High Blood Pressure (Hypertension)

High blood pressure (hypertension) is a fairly common problem in Singapore.

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What is High Blood Pressure (Hypertension)? 

Blood pressure is the force generated as your heart pumps blood and moves it through the blood vessels in your body. It is made up of two numbers called the systolic and diastolic blood pressure.

Systolic blood pressure represents the pressure while the heart is beating. A normal systolic blood pressure is 140mmHg or below. Diastolic blood pressure represents the pressure when the heart is resting between beats. A normal diastolic blood pressure is 90mmHg or below. 

Blood pressure that stays persistently above this level is considered high and the person is said to have high blood pressure or hypertension.

Blood pressure changes during the day. It is at its lowest as you sleep and rises when you get up. It can also rise when you are excited, nervous or active.

A person is considered to have high blood pressure after three to six elevated blood pressure measurements over several months. These definitions apply to adults who are healthy and not using medication for high blood pressure. If the two pressures fall in different categories, the higher one is used to determine the severity of hypertension.
Normal blood pressure — systolic <120mmHg and diastolic <80mmHg
Prehypertension — systolic 120 to 139mmHg or diastolic 80 to 89mmHg. The term “prehypertension” was chosen because patients with blood pressures in this range are at increased risk of progressing to hypertension and developing cardiovascular complications.
Hypertension
Stage 1: systolic 140 to 159mmHg or diastolic 90 to 99mmHg
Stage 2: systolic ≥160mmHg or diastolic ≥100mmHg

According to a survey carried out in 1998, more than a quarter of Singaporeans between the ages of 30 and 69 years suffer from hypertension. It is one of the major risk factors for coronary artery disease and stroke. Untreated hypertension can also cause heart failure and renal failure. Hypertension is the most important risk factor for development of intracerebral bleed.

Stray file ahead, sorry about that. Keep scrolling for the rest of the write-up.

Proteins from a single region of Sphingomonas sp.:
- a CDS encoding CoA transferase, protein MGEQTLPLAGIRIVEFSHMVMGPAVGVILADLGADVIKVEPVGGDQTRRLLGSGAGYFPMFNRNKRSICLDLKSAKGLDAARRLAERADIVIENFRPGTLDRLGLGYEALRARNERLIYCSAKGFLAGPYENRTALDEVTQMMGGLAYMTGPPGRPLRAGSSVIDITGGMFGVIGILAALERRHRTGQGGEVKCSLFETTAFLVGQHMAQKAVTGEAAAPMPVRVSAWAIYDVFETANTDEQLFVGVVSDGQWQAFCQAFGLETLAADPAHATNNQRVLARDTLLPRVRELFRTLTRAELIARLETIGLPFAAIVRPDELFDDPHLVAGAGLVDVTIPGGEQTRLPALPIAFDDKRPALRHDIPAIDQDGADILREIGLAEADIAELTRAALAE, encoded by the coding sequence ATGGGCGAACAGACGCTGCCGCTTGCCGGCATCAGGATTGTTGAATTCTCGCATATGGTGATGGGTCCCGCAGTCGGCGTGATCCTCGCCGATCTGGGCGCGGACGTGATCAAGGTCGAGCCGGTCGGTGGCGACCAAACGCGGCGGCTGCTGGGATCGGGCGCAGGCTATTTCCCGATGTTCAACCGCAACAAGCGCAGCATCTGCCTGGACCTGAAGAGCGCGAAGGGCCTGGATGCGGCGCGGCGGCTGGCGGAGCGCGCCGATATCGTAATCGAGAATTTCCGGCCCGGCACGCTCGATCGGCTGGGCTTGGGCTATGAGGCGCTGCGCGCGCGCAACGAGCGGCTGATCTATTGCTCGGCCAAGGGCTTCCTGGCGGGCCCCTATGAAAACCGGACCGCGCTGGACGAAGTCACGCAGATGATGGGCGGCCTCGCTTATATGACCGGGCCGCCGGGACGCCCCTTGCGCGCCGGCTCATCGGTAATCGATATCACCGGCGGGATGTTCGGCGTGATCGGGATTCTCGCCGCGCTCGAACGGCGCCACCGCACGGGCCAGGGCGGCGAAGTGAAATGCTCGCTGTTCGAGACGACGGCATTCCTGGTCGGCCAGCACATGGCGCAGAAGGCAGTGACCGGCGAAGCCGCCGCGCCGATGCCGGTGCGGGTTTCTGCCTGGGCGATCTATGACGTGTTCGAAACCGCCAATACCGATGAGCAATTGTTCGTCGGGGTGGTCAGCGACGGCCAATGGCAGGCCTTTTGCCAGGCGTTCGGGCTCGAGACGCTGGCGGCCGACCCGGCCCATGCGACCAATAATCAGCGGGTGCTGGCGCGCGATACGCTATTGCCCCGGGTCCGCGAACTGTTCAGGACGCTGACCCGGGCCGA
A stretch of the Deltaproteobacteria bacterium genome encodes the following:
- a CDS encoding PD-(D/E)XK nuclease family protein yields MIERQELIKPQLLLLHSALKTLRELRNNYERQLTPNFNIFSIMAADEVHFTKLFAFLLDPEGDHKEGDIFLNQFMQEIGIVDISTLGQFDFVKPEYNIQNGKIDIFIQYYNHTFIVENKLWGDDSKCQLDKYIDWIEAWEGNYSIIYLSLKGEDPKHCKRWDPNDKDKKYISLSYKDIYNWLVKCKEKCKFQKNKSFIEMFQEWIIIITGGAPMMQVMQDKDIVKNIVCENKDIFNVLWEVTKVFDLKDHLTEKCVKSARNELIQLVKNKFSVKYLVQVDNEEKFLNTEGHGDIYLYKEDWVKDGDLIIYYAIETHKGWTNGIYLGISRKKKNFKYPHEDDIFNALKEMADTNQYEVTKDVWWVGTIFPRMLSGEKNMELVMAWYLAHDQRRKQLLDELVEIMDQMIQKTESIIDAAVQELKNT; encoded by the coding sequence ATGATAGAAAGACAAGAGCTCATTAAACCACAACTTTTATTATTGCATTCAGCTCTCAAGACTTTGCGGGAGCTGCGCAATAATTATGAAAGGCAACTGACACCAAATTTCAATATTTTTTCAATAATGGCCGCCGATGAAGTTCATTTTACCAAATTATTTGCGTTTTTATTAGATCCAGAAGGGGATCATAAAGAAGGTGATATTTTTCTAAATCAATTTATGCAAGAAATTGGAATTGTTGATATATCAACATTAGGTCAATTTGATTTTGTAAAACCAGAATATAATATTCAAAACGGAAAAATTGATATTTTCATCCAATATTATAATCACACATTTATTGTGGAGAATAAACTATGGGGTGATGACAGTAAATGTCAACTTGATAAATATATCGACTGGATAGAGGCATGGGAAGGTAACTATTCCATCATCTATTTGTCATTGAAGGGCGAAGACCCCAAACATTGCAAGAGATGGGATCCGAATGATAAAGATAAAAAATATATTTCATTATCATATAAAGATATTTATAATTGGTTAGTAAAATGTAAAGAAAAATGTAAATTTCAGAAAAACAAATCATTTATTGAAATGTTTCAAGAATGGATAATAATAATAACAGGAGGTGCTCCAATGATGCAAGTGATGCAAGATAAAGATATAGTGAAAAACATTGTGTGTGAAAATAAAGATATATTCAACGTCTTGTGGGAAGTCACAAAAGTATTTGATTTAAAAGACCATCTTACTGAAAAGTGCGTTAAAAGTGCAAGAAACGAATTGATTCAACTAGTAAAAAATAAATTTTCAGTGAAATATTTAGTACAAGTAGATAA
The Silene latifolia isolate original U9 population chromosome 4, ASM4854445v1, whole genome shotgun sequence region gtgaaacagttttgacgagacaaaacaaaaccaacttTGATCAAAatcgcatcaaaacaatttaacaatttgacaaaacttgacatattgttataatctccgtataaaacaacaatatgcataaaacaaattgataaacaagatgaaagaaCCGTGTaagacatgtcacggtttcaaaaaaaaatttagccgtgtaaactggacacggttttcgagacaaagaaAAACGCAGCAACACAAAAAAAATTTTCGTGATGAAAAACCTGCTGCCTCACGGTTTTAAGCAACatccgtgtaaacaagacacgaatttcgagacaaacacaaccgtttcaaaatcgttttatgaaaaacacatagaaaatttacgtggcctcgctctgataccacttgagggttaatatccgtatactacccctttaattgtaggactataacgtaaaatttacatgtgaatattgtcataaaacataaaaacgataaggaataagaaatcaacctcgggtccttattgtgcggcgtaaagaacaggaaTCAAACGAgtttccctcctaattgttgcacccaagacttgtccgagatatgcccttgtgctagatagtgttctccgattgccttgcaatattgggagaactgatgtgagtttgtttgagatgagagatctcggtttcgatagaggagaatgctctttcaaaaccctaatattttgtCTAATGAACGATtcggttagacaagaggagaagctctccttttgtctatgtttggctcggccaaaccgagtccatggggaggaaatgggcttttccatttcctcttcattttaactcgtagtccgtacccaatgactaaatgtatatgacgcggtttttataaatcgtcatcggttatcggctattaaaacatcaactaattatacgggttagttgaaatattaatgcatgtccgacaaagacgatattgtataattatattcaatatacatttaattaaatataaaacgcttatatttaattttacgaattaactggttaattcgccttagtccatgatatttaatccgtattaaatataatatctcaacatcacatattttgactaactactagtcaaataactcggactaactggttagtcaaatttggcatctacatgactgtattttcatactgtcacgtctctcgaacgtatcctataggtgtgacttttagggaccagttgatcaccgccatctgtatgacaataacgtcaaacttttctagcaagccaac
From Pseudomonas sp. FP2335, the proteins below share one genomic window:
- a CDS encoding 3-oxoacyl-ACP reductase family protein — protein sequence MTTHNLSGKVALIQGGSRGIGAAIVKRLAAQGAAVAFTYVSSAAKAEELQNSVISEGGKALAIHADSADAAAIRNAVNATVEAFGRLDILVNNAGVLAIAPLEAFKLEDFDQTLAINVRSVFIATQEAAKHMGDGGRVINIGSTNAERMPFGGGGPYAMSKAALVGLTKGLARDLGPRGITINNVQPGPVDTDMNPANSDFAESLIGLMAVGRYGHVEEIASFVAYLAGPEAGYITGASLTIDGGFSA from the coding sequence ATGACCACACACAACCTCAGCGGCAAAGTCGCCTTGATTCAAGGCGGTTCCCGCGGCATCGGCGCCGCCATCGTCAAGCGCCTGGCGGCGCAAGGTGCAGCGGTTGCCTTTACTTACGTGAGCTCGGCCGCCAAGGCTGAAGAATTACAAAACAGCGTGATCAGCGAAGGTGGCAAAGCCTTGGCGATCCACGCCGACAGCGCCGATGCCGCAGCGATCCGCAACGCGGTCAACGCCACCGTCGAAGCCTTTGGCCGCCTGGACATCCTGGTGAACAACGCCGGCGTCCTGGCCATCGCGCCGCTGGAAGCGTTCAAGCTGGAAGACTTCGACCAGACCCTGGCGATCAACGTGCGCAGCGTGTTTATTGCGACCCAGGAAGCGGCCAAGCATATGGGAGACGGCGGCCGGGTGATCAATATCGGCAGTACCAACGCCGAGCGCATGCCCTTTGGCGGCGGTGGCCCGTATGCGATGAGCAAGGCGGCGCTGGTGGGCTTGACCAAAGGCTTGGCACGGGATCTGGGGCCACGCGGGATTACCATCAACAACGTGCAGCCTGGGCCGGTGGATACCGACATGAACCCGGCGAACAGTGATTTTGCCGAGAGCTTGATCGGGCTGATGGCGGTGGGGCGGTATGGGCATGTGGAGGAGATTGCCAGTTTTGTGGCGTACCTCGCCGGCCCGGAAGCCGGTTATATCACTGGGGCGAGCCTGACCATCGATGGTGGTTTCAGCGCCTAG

Most adults with hypertension have essential or primary hypertension, which means that the cause of the high blood pressure is not known. A small subset of adults have secondary hypertension, which means that there is an underlying and potentially correctable cause.

Blood pressure monitoring can be easily learnt and done conveniently at home. There are several home blood-pressure monitoring devices available on the market. These devices are battery-operated and are relatively easy to use. 


High Blood Pressure Symptoms 

High blood pressure does not usually result in any symptoms. It is often called the silent killer as even in severe cases, there may be no symptoms.


High Blood Pressure Causes and Risk Factors 

In 95 percent of cases, the cause of hypertension is unknown. In five percent of cases, it may be due to causes such as kidney disease, narrowing of certain blood vessels or hormonal imbalance. Certain risk factors increase the chance of developing hypertension. These include obesity and diabetes.

High Blood Pressure Screening and Diagnosis 
If you are diagnosed with hypertension, your doctor will:
Take a medical history
Examine you
Check for signs of complications (e.g. heart failure)
Do relevant blood and urine tests
Do a chest X-ray
Do an electrocardiogram (ECG)

High Blood Pressure Treatment 

Hypertension, if untreated, can lead to a variety of complications, including heart disease and stroke. The risk of these conditions increases as blood pressure rises above 110/75mmHg, which is still in the healthy range.

High Blood Pressure Medication

Antihypertensive medication is usually recommended when the blood pressure is consistently at or above 140/90mmHg. Treatment with medication is recommended at a lower blood pressure (usually 130/80mmHg) for people with diabetes or chronic kidney disease.

Benefits of High Blood Pressure Treatment 

In multiple studies of people with hypertension, those who were given blood pressure-lowering medications for four to five years had a significant reduction in the number of coronary events, stroke and death compared to those who did not receive treatment.

Lifestyle Changes

Treatment of hypertension usually begins with lifestyle changes. Making these lifestyle changes involves little or no risk. Recommended changes often include:
A moderate restriction on salt in the diet
Weight loss in those who are overweight or obese 
Avoiding excess alcohol intake

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